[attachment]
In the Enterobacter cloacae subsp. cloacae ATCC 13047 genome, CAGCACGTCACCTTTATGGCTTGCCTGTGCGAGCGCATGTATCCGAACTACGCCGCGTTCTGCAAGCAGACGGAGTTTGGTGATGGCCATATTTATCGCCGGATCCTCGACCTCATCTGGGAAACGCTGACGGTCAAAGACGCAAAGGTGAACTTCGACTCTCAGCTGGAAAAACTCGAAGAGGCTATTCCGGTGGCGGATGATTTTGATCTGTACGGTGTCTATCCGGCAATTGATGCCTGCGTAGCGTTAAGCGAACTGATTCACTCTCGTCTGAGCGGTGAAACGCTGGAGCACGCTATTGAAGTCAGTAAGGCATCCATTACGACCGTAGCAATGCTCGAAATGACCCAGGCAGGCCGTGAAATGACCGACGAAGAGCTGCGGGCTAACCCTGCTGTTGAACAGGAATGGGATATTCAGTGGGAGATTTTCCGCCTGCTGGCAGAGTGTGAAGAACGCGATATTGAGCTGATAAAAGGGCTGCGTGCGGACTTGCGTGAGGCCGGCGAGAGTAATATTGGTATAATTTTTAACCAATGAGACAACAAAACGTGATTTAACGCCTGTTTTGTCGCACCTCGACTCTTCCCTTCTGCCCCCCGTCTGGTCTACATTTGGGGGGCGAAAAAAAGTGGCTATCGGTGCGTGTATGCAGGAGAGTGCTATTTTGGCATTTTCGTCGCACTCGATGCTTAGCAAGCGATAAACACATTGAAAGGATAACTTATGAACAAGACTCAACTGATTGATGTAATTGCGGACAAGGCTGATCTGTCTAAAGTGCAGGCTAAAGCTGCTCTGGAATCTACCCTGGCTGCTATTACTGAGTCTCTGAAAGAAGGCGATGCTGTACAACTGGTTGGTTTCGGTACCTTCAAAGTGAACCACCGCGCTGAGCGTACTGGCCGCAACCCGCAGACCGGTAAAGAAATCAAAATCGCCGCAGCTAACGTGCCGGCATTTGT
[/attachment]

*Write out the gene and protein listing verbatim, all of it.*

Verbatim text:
In the Enterobacter cloacae subsp. cloacae ATCC 13047 genome, CAGCACGTCACCTTTATGGCTTGCCTGTGCGAGCGCATGTATCCGAACTACGCCGCGTTCTGCAAGCAGACGGAGTTTGGTGATGGCCATATTTATCGCCGGATCCTCGACCTCATCTGGGAAACGCTGACGGTCAAAGACGCAAAGGTGAACTTCGACTCTCAGCTGGAAAAACTCGAAGAGGCTATTCCGGTGGCGGATGATTTTGATCTGTACGGTGTCTATCCGGCAATTGATGCCTGCGTAGCGTTAAGCGAACTGATTCACTCTCGTCTGAGCGGTGAAACGCTGGAGCACGCTATTGAAGTCAGTAAGGCATCCATTACGACCGTAGCAATGCTCGAAATGACCCAGGCAGGCCGTGAAATGACCGACGAAGAGCTGCGGGCTAACCCTGCTGTTGAACAGGAATGGGATATTCAGTGGGAGATTTTCCGCCTGCTGGCAGAGTGTGAAGAACGCGATATTGAGCTGATAAAAGGGCTGCGTGCGGACTTGCGTGAGGCCGGCGAGAGTAATATTGGTATAATTTTTAACCAATGAGACAACAAAACGTGATTTAACGCCTGTTTTGTCGCACCTCGACTCTTCCCTTCTGCCCCCCGTCTGGTCTACATTTGGGGGGCGAAAAAAAGTGGCTATCGGTGCGTGTATGCAGGAGAGTGCTATTTTGGCATTTTCGTCGCACTCGATGCTTAGCAAGCGATAAACACATTGAAAGGATAACTTATGAACAAGACTCAACTGATTGATGTAATTGCGGACAAGGCTGATCTGTCTAAAGTGCAGGCTAAAGCTGCTCTGGAATCTACCCTGGCTGCTATTACTGAGTCTCTGAAAGAAGGCGATGCTGTACAACTGGTTGGTTTCGGTACCTTCAAAGTGAACCACCGCGCTGAGCGTACTGGCCGCAACCCGCAGACCGGTAAAGAAATCAAAATCGCCGCAGCTAACGTGCCGGCATTTGT